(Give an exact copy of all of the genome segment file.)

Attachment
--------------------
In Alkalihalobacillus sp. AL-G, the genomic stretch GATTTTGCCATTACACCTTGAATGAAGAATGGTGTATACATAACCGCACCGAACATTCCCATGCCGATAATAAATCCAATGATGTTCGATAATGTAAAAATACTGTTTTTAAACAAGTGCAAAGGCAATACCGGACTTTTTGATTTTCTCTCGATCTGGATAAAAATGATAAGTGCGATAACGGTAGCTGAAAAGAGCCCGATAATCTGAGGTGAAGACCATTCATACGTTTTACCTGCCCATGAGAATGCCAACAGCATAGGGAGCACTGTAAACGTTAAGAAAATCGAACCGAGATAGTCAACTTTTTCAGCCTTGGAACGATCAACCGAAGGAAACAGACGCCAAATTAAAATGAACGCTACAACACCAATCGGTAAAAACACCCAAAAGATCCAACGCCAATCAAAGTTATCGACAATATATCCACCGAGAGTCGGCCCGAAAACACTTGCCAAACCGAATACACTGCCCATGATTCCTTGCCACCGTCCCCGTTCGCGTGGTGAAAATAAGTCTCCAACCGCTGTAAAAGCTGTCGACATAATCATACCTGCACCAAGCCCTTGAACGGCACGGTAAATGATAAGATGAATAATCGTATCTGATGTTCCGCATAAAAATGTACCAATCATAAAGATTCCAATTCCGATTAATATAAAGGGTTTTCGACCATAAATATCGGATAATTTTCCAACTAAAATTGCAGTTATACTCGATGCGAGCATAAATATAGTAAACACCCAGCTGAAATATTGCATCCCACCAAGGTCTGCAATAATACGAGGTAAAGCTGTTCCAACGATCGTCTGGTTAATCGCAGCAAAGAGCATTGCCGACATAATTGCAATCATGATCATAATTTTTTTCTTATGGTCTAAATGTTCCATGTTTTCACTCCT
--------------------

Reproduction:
In Alkalihalobacillus sp. AL-G, the genomic stretch GATTTTGCCATTACACCTTGAATGAAGAATGGTGTATACATAACCGCACCGAACATTCCCATGCCGATAATAAATCCAATGATGTTCGATAATGTAAAAATACTGTTTTTAAACAAGTGCAAAGGCAATACCGGACTTTTTGATTTTCTCTCGATCTGGATAAAAATGATAAGTGCGATAACGGTAGCTGAAAAGAGCCCGATAATCTGAGGTGAAGACCATTCATACGTTTTACCTGCCCATGAGAATGCCAACAGCATAGGGAGCACTGTAAACGTTAAGAAAATCGAACCGAGATAGTCAACTTTTTCAGCCTTGGAACGATCAACCGAAGGAAACAGACGCCAAATTAAAATGAACGCTACAACACCAATCGGTAAAAACACCCAAAAGATCCAACGCCAATCAAAGTTATCGACAATATATCCACCGAGAGTCGGCCCGAAAACACTTGCCAAACCGAATACACTGCCCATGATTCCTTGCCACCGTCCCCGTTCGCGTGGTGAAAATAAGTCTCCAACCGCTGTAAAAGCTGTCGACATAATCATACCTGCACCAAGCCCTTGAACGGCACGGTAAATGATAAGATGAATAATCGTATCTGATGTTCCGCATAAAAATGTACCAATCATAAAGATTCCAATTCCGATTAATATAAAGGGTTTTCGACCATAAATATCGGATAATTTTCCAACTAAAATTGCAGTTATACTCGATGCGAGCATAAATATAGTAAACACCCAGCTGAAATATTGCATCCCACCAAGGTCTGCAATAATACGAGGTAAAGCTGTTCCAACGATCGTCTGGTTAATCGCAGCAAAGAGCATTGCCGACATAATTGCAATCATGATCATAATTTTTTTCTTATGGTCTAAATGTTCCATGTTTTCACTCCT